Testosterone May Benefit Postmenopausal Women Without Ovaries, Uterus

Postmenopausal women who have undergone surgical removal of their uterus with or without ovaries may benefit from testosterone administration, according to data published in Menopause.

“Recently, there has been a lot of interest in testosterone treatment in postmenopausal women for sexual dysfunction and other various health conditions. However, no previous studies have evaluated the benefits and negative effects of testosterone replacement over a wide range of doses,” Grace Huang, MD, of Brigham and Women’s Hospital, said in a press release.

The Testosterone Dose Response in Surgically Menopausal Women (TDSM) was a multicenter, parallel-group, placebo-controlled, double blind, randomized trial that included the administration of transdermal estradiol for a 12-week run-in period, followed by a 16-week recovery period.

Researchers included 62 postmenopausal women who previously underwent hysterectomy with or without oophorectomy and had total testosterone levels <31 ng/dL or free testosterone levels <3.5 pg/mL in the final analysis.

They were administered a standardized transdermal estradiol therapy during the 12-week run-in period and were randomly assigned to either weekly intramuscular injections of placebo (n=15) or one of four testosterone enanthate doses given weekly for 24 weeks: 3 mg (n=14), 6.25 mg (n=14), 12.5 mg (n=15) or 25 mg (n=13).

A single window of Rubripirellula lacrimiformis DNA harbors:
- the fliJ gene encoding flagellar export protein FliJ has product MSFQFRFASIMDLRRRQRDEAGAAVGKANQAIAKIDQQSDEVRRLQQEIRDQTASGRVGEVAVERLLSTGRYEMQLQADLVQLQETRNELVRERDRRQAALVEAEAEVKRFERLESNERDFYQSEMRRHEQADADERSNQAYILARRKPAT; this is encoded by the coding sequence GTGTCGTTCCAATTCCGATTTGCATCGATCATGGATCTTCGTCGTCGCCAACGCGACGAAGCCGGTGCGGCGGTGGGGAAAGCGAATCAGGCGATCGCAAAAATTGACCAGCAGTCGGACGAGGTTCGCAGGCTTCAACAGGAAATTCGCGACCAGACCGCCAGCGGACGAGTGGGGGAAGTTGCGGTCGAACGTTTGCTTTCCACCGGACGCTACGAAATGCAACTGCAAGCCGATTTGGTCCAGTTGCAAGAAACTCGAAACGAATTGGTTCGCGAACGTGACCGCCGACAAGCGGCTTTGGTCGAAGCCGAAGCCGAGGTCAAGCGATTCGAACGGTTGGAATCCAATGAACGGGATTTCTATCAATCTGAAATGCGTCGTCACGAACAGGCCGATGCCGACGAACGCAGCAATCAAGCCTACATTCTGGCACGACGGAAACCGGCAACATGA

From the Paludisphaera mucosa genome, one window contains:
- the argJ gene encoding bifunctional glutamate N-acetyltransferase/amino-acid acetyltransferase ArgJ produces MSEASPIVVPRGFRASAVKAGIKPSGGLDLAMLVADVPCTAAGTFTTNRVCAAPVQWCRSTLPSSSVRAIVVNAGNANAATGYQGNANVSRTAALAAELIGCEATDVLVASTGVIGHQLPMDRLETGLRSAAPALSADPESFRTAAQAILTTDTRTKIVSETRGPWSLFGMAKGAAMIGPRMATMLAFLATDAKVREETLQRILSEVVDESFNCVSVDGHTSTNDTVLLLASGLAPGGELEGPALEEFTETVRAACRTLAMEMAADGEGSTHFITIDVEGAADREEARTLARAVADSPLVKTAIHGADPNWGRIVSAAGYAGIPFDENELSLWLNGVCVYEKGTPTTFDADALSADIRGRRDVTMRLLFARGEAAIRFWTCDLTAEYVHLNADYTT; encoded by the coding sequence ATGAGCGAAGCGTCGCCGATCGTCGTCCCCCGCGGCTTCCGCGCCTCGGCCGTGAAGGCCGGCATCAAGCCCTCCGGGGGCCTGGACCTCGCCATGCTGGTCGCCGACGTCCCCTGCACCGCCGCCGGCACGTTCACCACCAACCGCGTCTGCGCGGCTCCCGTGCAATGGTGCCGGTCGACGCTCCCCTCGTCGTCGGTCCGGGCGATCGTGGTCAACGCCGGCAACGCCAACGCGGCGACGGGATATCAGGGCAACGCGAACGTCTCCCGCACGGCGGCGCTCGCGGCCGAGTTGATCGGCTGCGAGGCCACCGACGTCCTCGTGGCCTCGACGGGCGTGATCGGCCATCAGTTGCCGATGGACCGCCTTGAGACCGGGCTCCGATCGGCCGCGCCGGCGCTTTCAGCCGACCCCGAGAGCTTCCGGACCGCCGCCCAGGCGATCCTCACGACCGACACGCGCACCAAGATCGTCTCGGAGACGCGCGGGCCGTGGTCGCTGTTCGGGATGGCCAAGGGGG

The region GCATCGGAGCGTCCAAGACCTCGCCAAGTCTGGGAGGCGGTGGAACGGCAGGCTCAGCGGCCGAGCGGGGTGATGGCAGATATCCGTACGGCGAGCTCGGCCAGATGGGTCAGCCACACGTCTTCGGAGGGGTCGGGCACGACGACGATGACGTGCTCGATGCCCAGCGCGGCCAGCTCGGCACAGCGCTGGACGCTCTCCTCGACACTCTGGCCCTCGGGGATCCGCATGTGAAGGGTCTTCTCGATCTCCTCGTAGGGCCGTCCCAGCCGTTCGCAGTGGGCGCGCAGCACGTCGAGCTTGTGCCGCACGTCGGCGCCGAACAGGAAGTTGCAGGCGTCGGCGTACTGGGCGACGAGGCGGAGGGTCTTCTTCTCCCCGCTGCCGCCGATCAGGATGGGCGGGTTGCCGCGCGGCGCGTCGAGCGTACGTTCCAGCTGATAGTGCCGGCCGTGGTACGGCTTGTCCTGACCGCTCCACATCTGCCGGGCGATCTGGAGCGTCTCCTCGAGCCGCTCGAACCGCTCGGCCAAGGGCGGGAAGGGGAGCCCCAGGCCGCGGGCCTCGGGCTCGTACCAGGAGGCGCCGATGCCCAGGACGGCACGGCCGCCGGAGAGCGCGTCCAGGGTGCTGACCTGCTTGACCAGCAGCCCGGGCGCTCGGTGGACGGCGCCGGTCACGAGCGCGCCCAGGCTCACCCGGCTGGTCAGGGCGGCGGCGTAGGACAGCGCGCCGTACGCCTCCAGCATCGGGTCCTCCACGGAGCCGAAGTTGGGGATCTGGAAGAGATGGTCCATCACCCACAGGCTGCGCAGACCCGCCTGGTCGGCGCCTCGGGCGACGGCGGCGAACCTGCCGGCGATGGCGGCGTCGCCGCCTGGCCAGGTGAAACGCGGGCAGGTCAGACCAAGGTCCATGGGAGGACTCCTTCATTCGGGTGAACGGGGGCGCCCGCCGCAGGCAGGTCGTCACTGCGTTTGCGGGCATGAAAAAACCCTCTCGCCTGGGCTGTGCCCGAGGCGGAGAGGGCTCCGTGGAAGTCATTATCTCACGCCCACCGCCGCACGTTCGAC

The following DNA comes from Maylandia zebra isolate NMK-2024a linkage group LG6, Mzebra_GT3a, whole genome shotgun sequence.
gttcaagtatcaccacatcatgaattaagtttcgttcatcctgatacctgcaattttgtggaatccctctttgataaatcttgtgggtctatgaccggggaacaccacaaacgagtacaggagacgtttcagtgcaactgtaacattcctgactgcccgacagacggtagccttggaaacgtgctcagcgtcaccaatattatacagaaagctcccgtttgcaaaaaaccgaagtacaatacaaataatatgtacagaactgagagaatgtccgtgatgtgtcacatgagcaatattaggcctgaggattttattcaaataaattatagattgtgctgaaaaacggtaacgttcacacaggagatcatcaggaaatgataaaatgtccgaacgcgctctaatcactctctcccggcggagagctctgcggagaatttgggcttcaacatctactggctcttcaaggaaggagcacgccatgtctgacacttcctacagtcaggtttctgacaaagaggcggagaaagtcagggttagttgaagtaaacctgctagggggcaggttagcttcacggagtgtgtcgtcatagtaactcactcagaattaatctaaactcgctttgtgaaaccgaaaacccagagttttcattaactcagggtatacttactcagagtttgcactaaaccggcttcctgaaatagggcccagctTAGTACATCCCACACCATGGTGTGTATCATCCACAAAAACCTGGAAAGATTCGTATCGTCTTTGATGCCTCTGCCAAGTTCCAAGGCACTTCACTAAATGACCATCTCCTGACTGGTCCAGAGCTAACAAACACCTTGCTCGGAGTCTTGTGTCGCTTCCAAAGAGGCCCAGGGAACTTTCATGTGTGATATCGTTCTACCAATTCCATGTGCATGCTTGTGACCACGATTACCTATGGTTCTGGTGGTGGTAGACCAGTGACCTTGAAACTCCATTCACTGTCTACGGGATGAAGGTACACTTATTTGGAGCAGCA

The mean on-treatment total testosterone concentrations were 19 ng/dL in the placebo group, 78 ng/dL in the 3-mg group, 102 ng/dL in the 6.25-mg group, 128 ng/dL in the 12.5-mg group and 210 ng/dL in the 25-mg group, according to data.

According to data collected from the Brief Index of Sexual Functioning for Women scores, changes in composite thoughts/desire, arousal, frequency of sexual activity, lean body mass, chest-press power and loaded stair-climb power were significantly related to increased free testosterone concentrations (P<.05), researchers wrote.

These changes were significantly greater among women assigned to the 25-mg group but not among patients in the lower-dosed groups vs. placebo (P<.05). In addition, sexual activity increased by 2.7 encounters per week in the 25-mg group compared with the placebo group (P<.01), researchers wrote.

“A primary concern with testosterone therapy is that it can cause symptoms of masculinization among women. These symptoms include unwanted hair growth, acne, and lower voice tone. It’s important to note that very few of these side effects were seen in our study,” Huang said.

As this is currently an off-label use of testosterone, long-term trials are needed to better understand improvements in these outcomes compared with potential long-term adverse events, researchers wrote.

Disclosure: One researcher reports financial ties with Eli Lilly and Company, Merck and Regeneron Pharmaceuticals.

Source: http://www.healio.com/endocrinology/hormone-therapy/news/online/%7Ba745bdfd-1778-4a6d-97f9-7fb166fa4072%7D/testosterone-may-benefit-postmenopausal-women-without-ovaries-uterus


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